Above His Proper Station: Finally a reason to care

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fantasy book reviews science fiction book reviewsfantasy book reviews Lawrence Watt-Evans The Fall of Sorcerers 2. Above His Proper StationAbove His Proper Station by Lawrence Watt-Evans

After I finished A Young Man Without Magic, I didn’t know how Lawrence Watt-Evans was going to salvage this series. The main character, Anrel Murau, was so inconsistent and indifferent that I loathed him. In Above His Proper Station, Lawrence Watt-Evans finally gives us a reason to care.

Anrel Murau’s one redeeming characteristic is his high moral standards. When it comes to standing his ground and choosing right from wrong, he is willing to sacrifice his own comfort and security. That’s noble of him, but the problem is that Anrel can’t seem to match the determination to do something with the right moment to act.

The Walasian Empire is in the midst of a complete revolt. Anrel, as an unintentional instigator, has fled to the capital city of Lume to seek aid after his attempt to save his Beloved’s sister has gone awry. In Lume, Anrel’s deliberate naiveté continues to lead him from problem to problem. He becomes involved with the thieves of the city after he is robbed. When disaster strikes and his haven amongst the criminals is destroyed, he flees to the home of a foreign emissary and sorcerer who takes him in.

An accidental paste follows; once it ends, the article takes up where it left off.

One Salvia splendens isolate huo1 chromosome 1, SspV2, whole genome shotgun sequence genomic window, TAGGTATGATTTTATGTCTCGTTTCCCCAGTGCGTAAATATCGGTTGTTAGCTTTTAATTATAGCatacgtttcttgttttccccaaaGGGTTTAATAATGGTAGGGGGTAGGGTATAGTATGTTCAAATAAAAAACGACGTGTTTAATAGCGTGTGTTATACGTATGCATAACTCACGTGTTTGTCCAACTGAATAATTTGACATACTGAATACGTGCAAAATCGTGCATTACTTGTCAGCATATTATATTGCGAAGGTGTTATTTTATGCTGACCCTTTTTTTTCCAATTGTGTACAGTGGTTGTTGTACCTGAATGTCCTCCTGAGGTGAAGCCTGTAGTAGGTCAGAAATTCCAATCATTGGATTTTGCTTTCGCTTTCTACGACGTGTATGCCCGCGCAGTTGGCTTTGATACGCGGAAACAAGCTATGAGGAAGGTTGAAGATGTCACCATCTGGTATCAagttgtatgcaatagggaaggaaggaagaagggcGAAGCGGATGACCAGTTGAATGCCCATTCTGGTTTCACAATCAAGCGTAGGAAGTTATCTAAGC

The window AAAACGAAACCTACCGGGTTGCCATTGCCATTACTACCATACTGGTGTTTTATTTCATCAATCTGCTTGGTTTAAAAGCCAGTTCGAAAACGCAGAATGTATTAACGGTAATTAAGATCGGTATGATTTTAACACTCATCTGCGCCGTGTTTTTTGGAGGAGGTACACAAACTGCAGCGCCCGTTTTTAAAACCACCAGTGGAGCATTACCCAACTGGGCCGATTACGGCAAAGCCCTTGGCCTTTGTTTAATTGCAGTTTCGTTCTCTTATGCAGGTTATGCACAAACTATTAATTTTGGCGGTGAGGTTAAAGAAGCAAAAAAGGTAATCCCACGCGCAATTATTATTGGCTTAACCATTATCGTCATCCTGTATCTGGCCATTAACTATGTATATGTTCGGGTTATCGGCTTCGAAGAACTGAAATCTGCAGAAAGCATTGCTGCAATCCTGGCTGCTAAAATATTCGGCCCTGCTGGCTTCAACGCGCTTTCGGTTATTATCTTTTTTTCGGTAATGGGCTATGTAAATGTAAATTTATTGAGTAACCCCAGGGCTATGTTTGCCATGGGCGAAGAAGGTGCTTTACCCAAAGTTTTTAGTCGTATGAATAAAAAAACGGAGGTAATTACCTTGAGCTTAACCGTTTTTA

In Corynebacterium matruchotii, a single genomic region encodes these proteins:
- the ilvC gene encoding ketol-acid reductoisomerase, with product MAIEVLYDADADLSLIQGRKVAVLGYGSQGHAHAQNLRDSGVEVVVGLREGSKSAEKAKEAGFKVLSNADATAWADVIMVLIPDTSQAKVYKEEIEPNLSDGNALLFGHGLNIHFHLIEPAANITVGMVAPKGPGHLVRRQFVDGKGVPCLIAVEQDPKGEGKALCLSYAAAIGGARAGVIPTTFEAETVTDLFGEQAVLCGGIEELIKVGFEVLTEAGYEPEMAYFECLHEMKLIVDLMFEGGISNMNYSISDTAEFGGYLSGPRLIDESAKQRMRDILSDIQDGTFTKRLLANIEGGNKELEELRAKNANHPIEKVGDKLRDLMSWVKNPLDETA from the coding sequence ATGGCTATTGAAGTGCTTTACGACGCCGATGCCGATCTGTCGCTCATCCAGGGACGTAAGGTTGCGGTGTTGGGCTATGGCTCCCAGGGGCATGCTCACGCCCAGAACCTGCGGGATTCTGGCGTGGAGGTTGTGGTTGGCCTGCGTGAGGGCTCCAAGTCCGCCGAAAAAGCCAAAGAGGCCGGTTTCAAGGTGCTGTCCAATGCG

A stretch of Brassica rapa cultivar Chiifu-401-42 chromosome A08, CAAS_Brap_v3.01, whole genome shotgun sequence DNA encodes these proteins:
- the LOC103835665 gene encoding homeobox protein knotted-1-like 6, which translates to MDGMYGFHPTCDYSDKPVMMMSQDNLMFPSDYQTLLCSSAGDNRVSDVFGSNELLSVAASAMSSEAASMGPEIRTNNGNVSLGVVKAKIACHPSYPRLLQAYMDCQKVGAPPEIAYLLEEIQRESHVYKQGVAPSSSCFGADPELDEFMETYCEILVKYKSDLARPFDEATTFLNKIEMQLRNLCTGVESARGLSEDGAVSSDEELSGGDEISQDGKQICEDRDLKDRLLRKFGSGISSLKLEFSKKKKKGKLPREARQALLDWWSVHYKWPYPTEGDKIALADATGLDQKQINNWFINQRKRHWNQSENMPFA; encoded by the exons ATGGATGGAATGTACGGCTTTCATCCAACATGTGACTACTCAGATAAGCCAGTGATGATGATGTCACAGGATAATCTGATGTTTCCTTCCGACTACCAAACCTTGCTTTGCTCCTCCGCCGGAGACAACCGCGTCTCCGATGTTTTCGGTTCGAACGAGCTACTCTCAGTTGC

Lord Blackfield, the foreign emissary, is a powerful sorcerer and a seemingly well-intentioned benefactor for Anrel. While staying with Blackfield, Anrel is brought back to the center stage of the political process that is attempting to reshape the Empire. Anrel’s naiveté once again is such a liability… you have to wonder when he’ll ever get a clue.

Anrel’s nearly complete lack of growth in embracing his ability as a sorcerer is too glaring not to mention. It doesn’t make any sense that Anrel would abandon such an obvious source of potential power to help others. I expected him to seek training or something… That’s the problem with Anrel. He’s an idiot, and it’s hard to like him.

Above His Proper Station is mostly an interesting read because Watt-Evans’ world building is so solid – his portrayal of pre-revolutionary France just feels right. The Fall of the Sorcerers has potential and Above His Proper Station is better than A Young Man Without Magic… I just wish I liked Anrel a little better.

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JOHN HULET (on FanLit's staff July 2007 -- March 2015) is a member of the Utah Army National Guard. John’s experiences have often left a great void that has been filled by countless hours spent between the pages of a book lost in the words and images of the authors he admires. During a 12 month tour of Iraq, he spent well over $1000 on books and found sanity in the process. John lives in Utah and works slavishly to prepare soldiers to serve their country with the honor and distinction that Sturm Brightblade or Arithon s’Ffalenn would be proud of. John retired from FanLit in March 2015 after being with us for nearly 8 years.

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